Archive for the ‘studyON’ Category

Innovate through connections


Recently I watched an interesting interview with Harper Reed who was the chief technology officer for Barack Obama Presidential election campaign.

Reed describes himself as ‘an engineer who builds paradigm-shifting technology’. He also loves ‘using the enormity of the Internet to bring people together’.

What I really found interesting in this interview is that a self-confessed geek thinks the time has come for innovation to focus less on technology and more on people.

Reed says that technology has been mostly solved. Sure, technology will continue to move at a rapid pace with many more innovations to come. However we at the point now where we need to focus more on how people work with each other. As Reed says, how do you innovate on working with people?

Part of what Reed is interested in here is connecting diverse groups of people. He sees these connections and collaborations as the seeds of innovation.

I once worked with a history teacher who connected his students to the United Nations via live webcasts of the General Assembly. What a simple yet powerful way to connect his students to the world’s foremost organisation for peacekeeping and human rights! What a powerful way to learn at the same time as history is being written!

Connecting people is one of the key components of Jacaranda’s digital products. assessON, Knowledge Quest, myWorld Atlas, myWorld History Atlas, ProjectsPLUS and studyON connect students with their teachers. This enables teachers to track the progress of their students and to diagnose the strengths and weaknesses.

And there is also scope in myWorld Atlas, myWorld History Atlas and ProjectsPLUS to connect students, and their work, with not only their class mates but with students and teachers all over the world!

The technology has largely been solved.

Now the time has come for us to innovate powerful learning experiences by making the connections between learners.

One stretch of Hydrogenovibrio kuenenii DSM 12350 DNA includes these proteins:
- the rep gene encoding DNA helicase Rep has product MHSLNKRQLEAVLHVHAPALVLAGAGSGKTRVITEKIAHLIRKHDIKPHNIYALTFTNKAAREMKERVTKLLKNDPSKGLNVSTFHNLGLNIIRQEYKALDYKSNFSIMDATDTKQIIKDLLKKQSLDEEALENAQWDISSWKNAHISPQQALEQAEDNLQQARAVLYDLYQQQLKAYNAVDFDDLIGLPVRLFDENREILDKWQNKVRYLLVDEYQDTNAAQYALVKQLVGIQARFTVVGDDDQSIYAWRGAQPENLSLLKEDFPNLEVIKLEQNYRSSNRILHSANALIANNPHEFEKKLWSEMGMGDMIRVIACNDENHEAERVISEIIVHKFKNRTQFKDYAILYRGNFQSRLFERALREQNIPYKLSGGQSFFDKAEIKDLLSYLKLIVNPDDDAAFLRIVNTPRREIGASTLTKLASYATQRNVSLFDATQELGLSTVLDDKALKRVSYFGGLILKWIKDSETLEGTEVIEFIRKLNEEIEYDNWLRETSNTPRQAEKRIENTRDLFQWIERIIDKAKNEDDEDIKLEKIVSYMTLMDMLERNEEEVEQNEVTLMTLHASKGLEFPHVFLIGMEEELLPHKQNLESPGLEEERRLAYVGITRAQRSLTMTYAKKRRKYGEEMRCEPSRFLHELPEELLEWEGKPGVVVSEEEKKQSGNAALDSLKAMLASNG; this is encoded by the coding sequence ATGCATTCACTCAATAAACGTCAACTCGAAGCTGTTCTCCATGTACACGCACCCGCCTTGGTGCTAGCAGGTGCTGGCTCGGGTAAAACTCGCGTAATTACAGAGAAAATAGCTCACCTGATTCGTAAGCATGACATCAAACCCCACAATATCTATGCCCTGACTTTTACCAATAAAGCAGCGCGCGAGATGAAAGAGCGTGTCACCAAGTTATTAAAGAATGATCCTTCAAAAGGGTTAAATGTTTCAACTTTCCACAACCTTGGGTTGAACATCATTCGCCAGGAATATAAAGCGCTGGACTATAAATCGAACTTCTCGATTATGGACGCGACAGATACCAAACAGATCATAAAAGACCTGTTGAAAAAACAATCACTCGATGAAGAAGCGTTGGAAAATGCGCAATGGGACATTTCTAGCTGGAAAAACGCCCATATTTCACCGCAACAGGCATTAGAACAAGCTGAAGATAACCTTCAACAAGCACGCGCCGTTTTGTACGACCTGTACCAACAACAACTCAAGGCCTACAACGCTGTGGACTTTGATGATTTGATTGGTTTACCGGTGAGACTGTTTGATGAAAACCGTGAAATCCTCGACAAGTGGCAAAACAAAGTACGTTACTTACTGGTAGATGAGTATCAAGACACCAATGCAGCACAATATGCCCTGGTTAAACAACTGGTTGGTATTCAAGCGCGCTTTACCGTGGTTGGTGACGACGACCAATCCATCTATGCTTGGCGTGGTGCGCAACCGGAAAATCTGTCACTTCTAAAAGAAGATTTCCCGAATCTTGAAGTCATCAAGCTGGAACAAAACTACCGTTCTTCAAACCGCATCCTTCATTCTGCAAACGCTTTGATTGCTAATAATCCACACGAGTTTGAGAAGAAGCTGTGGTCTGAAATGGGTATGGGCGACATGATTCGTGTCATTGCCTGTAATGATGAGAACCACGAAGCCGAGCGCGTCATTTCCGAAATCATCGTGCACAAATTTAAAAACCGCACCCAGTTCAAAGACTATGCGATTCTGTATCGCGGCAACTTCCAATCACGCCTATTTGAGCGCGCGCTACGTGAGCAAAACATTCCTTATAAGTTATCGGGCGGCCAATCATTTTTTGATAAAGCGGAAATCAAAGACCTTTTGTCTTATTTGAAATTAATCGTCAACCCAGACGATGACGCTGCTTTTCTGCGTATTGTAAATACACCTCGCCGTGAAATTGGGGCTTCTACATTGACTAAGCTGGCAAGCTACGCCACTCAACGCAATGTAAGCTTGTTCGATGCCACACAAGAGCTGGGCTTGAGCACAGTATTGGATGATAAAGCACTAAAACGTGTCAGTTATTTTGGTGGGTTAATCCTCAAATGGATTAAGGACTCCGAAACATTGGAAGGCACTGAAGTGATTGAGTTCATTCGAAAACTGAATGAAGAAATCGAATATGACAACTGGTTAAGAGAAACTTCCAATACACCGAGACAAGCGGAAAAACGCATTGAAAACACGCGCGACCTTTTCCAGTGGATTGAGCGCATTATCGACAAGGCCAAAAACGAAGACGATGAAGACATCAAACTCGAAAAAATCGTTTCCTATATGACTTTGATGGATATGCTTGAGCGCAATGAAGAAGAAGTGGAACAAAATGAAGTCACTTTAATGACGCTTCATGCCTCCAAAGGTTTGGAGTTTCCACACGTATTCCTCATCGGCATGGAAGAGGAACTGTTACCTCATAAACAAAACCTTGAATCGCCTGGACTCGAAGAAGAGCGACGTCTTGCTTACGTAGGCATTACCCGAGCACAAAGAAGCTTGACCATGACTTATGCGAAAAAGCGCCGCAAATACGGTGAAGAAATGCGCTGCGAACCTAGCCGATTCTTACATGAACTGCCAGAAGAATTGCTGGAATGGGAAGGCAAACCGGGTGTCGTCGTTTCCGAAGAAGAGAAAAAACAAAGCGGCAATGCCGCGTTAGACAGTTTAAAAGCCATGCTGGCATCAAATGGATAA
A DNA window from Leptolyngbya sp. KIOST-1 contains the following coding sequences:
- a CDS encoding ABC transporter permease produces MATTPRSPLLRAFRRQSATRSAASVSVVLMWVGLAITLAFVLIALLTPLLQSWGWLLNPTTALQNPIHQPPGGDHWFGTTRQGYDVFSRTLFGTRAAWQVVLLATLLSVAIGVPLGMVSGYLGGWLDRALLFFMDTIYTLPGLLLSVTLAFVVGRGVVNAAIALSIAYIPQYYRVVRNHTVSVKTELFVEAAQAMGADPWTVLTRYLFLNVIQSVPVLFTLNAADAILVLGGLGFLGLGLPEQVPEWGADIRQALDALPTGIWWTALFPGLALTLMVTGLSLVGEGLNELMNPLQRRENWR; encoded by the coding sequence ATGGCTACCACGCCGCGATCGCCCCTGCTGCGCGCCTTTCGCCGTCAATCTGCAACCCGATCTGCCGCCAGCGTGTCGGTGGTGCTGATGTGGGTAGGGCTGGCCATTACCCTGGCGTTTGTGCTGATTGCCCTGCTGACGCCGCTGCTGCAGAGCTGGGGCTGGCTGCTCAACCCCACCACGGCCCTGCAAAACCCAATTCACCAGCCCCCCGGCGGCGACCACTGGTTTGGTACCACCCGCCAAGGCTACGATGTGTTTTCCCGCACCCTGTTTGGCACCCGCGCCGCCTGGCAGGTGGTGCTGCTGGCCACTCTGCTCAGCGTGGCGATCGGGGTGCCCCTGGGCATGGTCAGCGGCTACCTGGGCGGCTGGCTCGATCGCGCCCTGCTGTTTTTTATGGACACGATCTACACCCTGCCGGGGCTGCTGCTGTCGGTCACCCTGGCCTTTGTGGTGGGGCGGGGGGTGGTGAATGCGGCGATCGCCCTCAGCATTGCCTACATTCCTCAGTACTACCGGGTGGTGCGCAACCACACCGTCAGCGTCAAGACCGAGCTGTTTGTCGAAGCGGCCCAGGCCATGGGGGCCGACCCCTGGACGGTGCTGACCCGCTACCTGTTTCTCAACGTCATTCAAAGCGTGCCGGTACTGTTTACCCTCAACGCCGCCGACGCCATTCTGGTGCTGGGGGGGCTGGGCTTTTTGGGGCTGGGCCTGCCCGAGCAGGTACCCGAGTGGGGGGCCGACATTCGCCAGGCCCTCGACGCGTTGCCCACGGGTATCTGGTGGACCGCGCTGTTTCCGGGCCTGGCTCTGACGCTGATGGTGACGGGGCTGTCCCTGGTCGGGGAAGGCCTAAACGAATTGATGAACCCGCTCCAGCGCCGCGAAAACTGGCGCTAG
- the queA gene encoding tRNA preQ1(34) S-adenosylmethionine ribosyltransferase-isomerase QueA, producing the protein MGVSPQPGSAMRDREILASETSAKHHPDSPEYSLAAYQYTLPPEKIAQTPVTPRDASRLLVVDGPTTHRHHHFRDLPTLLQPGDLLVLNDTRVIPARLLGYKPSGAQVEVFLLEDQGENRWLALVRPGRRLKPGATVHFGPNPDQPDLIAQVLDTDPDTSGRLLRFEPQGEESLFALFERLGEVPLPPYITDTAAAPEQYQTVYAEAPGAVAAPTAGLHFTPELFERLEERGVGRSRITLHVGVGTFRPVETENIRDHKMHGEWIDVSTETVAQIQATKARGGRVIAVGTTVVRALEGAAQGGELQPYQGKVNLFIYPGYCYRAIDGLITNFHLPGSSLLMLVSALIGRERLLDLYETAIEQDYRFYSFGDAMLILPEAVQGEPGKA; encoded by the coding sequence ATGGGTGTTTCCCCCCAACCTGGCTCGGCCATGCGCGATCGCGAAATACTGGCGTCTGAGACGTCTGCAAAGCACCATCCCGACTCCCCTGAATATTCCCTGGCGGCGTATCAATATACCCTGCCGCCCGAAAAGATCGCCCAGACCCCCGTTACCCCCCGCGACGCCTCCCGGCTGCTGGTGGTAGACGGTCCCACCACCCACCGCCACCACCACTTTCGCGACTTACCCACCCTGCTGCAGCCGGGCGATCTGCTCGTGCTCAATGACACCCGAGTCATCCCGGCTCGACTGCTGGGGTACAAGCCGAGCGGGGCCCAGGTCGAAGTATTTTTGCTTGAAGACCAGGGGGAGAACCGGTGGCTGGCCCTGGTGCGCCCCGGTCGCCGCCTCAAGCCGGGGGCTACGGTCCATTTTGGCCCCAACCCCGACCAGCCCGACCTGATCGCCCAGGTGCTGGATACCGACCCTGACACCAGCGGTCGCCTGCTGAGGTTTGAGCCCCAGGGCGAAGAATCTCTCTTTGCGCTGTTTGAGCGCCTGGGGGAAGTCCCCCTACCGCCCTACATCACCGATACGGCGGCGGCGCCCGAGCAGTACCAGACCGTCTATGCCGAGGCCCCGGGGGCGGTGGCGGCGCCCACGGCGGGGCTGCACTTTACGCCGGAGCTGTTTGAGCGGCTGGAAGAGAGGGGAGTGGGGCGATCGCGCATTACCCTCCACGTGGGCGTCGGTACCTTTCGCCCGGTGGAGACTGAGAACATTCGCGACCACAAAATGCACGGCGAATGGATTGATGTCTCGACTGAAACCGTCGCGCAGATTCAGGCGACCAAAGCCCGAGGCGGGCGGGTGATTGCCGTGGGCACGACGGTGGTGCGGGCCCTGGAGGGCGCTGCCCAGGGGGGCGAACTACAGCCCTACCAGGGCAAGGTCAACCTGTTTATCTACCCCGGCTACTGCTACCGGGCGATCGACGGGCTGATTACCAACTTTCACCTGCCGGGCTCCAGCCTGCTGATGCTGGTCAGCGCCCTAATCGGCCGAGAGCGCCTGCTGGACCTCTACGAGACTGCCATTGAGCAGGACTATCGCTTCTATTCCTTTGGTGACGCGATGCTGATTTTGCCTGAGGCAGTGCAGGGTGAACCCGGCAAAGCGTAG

The right conditions for feedback

Feedback …… is the rocket fuel that propels the acquisition of knowledge and without it no amount of practice will get you there”.

One of the most interesting books I have read on high performance is Matthew Syed’s Bounce.

Syed was England’s Table Tennis Champion for many years and competed at the Barcelona and Sydney Olympics. He now works as a prominent sports journalist in the UK.

Bounce explores what really lies behind world-beating achievement in sport and other walks of life. In doing so, Syed explores the success of a wide range of high achievers including Mozart, Roger Federer, Picasso and David Beckham.

The general view that we have of high achievers is that they are blessed with extraordinary natural ability. However Syed’s central thesis is that natural ability has very little to do with high achievement and more to do with implementing the right conditions for performance.

One of these conditions is purposeful practice and meaningful feedback.

In exploring his own development as a table tennis champion, Syed points out how he was instructed by his coach to change his highly variable forehand stroke. Sometimes his forehand was played with a high arc, sometimes with a bit of sidespin. Syed reasoned that the variation in his forehand made him an inventive player.

However Syed’s coach insisted that the forehand should be identical every time it is played. For two months, Syed’s was instructed to repeat an identical forehand in training so that it is “played with a long sweeping arc, starting from my (Syed’s) right ear and finishing a few inches above my ankle and taken at precisely the same height of the net with exactly with 80 degrees of knee bend” (p. 94). This was practised until it was encoded into Syed’s DNA.

Syed questioned the value of spending so many gruelling hours practising the same stroke without any variations. But with the wisdom of hindsight, he realised his coach was creating the conditions for purposeful practice and meaningful feedback.

With a variable forehand it is difficult to identify what was wrong when Syed made an error was made. However by reproducing an identical stroke, it is far easier to identify technical errors so that corrective refinement and readjustment could be made.

In other words, Syed was empowered with a tool for automatic feedback and a powerful mechanism for learning. In his own words, “feedback …… is the rocket fuel that propels the acquisition of knowledge and without it no amount of practice will get you there”.

When implementing meaningful assessment for our students we also strive to provide the right conditions for purposeful practice and meaningful feedback. If we can provide the right conditions, our students will have tools to identify their strengths and weaknesses and to make refinements.  More importantly, purposeful practice and meaningful feedback will help build the capabilities of our students to make effective decisions about their learning.